Every Monday morning at 7:10 am, I am a guest contributor on CHOM 97.7 FM radio out of Montreal (home base). It’s not a long segment – about 5 to 10 minutes every week – about everything that is happening in the world of technology and digital media. The good folks at CHOM 97.7 FM are posting these segments weekly on iHeart Radio, if you’re interested in hearing more of me blathering away about what’s going on in the digital world. I’m really excited about this opportunity, because this is the radio station that I grew up on listening to, and it really is a fun treat to be invited to the Mornings Rock with Terry DiMonte morning show. The segment is called, CTRL ALT Delete with Mitch Joel.
This week we discussed:
- Do you like YouTube? Do you hate YouTube? 4+ billion videos are viewed daily on their platform and yet, YouTube ranked dead last for consumer safety in BI Intelligence’s 2017 Digital Trust survey. Only 4% of survey respondents feel that YouTube is the safest platform to participate in or post on, making it by far the least chosen option. Even Twitter, with serious trolling issues, and a not so warm and fuzzy outlook from analysts, is viewed as safer. In short: we hate it but we can’t look away.
- As Facebook and Instagram replicate every feature of Snapchat in an effort to render it useless, Snapchat is fighting back, by changing the core of how it works. A new infinity icon will allow a photo or video message to be replayed forever until the receiver exits the conversation thread. Snapchat messages, called “snaps,” could previously only be seen for up to 10 seconds before they disappeared. Is this is sign that Snapchat is scared of Facebook or, more likely, a new reality that it’s going to be harder and harder to tell Facebook, Instagram, Snapchat and even Twitter apart from one another?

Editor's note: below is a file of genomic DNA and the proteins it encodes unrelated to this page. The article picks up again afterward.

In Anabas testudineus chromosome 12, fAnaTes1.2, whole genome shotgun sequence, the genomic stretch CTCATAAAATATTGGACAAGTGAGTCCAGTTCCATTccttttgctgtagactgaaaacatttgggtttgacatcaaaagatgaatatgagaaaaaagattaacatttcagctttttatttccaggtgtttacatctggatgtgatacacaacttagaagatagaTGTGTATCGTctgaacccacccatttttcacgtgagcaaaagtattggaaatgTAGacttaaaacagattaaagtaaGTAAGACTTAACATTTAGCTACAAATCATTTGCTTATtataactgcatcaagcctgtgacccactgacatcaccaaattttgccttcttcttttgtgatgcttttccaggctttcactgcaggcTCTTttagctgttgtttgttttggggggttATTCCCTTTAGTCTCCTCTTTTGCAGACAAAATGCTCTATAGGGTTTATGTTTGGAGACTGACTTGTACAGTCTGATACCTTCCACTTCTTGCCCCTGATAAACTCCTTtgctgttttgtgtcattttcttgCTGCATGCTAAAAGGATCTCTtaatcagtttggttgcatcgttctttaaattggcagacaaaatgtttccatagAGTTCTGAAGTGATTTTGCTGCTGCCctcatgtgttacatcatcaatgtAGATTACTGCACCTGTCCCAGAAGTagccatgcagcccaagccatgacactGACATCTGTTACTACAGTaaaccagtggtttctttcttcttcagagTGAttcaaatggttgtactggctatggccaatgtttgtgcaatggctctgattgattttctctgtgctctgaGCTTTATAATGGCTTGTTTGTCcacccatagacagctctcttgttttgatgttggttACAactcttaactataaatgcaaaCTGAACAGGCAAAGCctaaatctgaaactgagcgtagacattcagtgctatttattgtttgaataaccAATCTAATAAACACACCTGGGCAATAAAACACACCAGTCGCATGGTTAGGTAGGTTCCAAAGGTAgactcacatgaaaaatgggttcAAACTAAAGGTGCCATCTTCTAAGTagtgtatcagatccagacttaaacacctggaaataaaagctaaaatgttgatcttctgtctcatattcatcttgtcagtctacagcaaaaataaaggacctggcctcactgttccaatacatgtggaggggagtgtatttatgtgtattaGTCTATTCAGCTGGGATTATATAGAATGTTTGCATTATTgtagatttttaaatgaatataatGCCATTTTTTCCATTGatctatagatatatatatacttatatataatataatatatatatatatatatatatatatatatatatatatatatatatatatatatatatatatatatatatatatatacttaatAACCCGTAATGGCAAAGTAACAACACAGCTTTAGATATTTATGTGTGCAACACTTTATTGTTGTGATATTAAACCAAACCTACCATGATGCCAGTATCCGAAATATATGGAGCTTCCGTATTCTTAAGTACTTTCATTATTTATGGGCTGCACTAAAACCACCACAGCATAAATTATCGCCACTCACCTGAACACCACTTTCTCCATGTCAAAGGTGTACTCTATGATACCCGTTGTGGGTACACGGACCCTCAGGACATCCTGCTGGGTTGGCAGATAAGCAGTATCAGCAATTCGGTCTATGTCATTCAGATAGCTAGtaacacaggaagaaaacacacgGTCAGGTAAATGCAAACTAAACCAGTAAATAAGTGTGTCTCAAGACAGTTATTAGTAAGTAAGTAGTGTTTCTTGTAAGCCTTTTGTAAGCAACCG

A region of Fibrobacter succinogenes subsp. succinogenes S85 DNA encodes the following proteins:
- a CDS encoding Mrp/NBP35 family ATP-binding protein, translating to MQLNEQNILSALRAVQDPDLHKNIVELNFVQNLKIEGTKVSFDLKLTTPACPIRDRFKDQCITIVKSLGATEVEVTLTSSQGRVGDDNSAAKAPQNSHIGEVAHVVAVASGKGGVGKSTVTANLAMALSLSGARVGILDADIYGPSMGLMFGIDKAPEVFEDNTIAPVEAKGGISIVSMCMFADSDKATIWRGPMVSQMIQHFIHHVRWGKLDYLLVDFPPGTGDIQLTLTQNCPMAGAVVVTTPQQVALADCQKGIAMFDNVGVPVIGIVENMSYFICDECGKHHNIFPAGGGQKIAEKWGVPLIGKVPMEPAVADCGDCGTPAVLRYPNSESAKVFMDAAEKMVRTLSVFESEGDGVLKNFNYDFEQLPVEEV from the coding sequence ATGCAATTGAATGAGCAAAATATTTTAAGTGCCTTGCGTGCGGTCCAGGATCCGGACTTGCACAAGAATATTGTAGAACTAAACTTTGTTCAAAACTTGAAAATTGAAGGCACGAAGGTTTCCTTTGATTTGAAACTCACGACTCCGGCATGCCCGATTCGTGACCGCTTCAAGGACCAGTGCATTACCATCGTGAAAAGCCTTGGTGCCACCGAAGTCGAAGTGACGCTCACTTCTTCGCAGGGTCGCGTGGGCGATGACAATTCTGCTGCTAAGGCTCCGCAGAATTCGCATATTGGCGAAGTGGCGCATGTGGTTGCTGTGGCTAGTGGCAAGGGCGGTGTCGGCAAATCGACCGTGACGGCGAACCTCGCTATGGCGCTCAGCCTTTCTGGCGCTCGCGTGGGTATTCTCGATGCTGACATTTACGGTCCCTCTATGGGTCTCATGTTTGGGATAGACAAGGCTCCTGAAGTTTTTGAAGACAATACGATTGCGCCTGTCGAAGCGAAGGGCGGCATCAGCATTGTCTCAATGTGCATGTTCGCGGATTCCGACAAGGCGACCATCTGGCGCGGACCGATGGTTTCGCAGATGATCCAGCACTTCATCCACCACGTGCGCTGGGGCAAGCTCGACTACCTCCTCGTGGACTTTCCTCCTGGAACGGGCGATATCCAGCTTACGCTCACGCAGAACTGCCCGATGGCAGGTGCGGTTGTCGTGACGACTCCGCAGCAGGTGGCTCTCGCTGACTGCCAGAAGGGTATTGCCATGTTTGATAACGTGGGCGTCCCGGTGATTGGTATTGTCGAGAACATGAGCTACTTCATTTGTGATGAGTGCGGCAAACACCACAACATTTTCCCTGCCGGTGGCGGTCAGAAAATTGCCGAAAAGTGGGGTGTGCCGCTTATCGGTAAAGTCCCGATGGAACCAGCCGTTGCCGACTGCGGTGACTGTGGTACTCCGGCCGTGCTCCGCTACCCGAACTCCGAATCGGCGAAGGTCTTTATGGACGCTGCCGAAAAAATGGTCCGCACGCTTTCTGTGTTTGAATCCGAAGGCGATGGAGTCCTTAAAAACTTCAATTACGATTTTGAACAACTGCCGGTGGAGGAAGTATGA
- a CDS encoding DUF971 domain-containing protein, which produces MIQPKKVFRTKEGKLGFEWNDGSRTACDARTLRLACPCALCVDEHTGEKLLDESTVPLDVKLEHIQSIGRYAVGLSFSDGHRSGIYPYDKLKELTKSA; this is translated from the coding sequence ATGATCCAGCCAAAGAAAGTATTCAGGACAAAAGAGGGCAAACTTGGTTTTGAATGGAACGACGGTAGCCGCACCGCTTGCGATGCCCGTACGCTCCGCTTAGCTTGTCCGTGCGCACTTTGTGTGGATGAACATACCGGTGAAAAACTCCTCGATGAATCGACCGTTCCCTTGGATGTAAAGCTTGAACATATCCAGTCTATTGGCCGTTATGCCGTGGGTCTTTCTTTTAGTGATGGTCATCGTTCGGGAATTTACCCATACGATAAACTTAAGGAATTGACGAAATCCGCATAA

- Tweets still matter. Just ask Carter Wilkerson, a 16-year-old high school junior in Reno, Nevada. Last week, he became the owner of history’s most-retweeted tweet, knocking Ellen DeGeneres and her famous Oscars selfie off her perch. When he sent his fateful tweet on April 5, he thought it might be a fun joke for his friends. He asked Wendy’s how many retweets it would take for him to get free chicken nuggets for life. Wendy’s said 18 million. Het got 3.4 million and that was more than enough for Wendy’s, Ellen and even a lot of money to some good charities. See, Twitter can still be used for good.
- App of the Week: Mobile Pocket.